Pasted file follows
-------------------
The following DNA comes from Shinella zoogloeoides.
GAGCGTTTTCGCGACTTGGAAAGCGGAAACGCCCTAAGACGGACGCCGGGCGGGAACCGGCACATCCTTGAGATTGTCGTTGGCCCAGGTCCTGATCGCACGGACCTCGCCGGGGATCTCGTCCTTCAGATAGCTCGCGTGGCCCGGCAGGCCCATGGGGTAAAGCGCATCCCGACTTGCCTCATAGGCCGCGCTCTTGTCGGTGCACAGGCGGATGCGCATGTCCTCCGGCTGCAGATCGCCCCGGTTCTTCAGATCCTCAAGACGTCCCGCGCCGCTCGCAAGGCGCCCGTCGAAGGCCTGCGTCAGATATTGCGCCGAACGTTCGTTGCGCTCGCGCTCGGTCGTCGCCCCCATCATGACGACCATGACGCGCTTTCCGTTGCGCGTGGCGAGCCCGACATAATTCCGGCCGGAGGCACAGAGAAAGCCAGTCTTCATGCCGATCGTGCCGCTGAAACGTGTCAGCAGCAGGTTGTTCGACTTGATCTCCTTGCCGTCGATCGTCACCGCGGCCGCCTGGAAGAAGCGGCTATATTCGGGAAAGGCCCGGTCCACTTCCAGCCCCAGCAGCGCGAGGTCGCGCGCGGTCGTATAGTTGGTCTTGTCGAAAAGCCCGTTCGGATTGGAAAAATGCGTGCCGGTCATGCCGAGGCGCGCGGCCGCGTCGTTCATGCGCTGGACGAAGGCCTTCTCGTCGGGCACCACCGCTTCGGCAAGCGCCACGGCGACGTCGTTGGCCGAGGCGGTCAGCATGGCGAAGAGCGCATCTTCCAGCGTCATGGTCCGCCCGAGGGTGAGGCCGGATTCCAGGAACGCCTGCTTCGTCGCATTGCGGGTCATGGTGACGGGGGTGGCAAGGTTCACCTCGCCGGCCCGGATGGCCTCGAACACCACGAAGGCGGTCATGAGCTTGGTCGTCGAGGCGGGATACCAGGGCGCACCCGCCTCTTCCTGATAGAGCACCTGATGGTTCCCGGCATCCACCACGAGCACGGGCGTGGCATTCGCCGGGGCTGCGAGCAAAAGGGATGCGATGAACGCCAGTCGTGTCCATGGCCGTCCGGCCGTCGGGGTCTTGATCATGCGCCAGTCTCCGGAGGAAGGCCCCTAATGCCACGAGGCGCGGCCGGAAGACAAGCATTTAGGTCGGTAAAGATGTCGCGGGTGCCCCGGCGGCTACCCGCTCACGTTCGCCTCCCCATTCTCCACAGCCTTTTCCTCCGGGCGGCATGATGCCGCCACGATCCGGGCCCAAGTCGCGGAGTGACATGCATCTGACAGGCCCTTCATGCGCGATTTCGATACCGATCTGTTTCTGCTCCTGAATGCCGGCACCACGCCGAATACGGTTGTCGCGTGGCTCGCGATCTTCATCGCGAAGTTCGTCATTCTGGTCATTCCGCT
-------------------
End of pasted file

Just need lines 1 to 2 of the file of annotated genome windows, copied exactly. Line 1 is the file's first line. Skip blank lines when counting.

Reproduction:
The following DNA comes from Shinella zoogloeoides.
GAGCGTTTTCGCGACTTGGAAAGCGGAAACGCCCTAAGACGGACGCCGGGCGGGAACCGGCACATCCTTGAGATTGTCGTTGGCCCAGGTCCTGATCGCACGGACCTCGCCGGGGATCTCGTCCTTCAGATAGCTCGCGTGGCCCGGCAGGCCCATGGGGTAAAGCGCATCCCGACTTGCCTCATAGGCCGCGCTCTTGTCGGTGCACAGGCGGATGCGCATGTCCTCCGGCTGCAGATCGCCCCGGTTCTTCAGATCCTCAAGACGTCCCGCGCCGCTCGCAAGGCGCCCGTCGAAGGCCTGCGTCAGATATTGCGCCGAACGTTCGTTGCGCTCGCGCTCGGTCGTCGCCCCCATCATGACGACCATGACGCGCTTTCCGTTGCGCGTGGCGAGCCCGACATAATTCCGGCCGGAGGCACAGAGAAAGCCAGTCTTCATGCCGATCGTGCCGCTGAAACGTGTCAGCAGCAGGTTGTTCGACTTGATCTCCTTGCCGTCGATCGTCACCGCGGCCGCCTGGAAGAAGCGGCTATATTCGGGAAAGGCCCGGTCCACTTCCAGCCCCAGCAGCGCGAGGTCGCGCGCGGTCGTATAGTTGGTCTTGTCGAAAAGCCCGTTCGGATTGGAAAAATGCGTGCCGGTCATGCCGAGGCGCGCGGCCGCGTCGTTCATGCGCTGGACGAAGGCCTTCTCGTCGGGCACCACCGCTTCGGCAAGCGCCACGGCGACGTCGTTGGCCGAGGCGGTCAGCATGGCGAAGAGCGCATCTTCCAGCGTCATGGTCCGCCCGAGGGTGAGGCCGGATTCCAGGAACGCCTGCTTCGTCGCATTGCGGGTCATGGTGACGGGGGTGGCAAGGTTCACCTCGCCGGCCCGGATGGCCTCGAACACCACGAAGGCGGTCATGAGCTTGGTCGTCGAGGCGGGATACCAGGGCGCACCCGCCTCTTCCTGATAGAGCACCTGATGGTTCCCGGCATCCACCACGAGCACGGGCGTGGCATTCGCCGGGGCTGCGAGCAAAAGGGATGCGATGAACGCCAGTCGTGTCCATGGCCGTCCGGCCGTCGGGGTCTTGATCATGCGCCAGTCTCCGGAGGAAGGCCCCTAATGCCACGAGGCGCGGCCGGAAGACAAGCATTTAGGTCGGTAAAGATGTCGCGGGTGCCCCGGCGGCTACCCGCTCACGTTCGCCTCCCCATTCTCCACAGCCTTTTCCTCCGGGCGGCATGATGCCGCCACGATCCGGGCCCAAGTCGCGGAGTGACATGCATCTGACAGGCCCTTCATGCGCGATTTCGATACCGATCTGTTTCTGCTCCTGAATGCCGGCACCACGCCGAATACGGTTGTCGCGTGGCTCGCGATCTTCATCGCGAAGTTCGTCATTCTGGTCATTCCGCT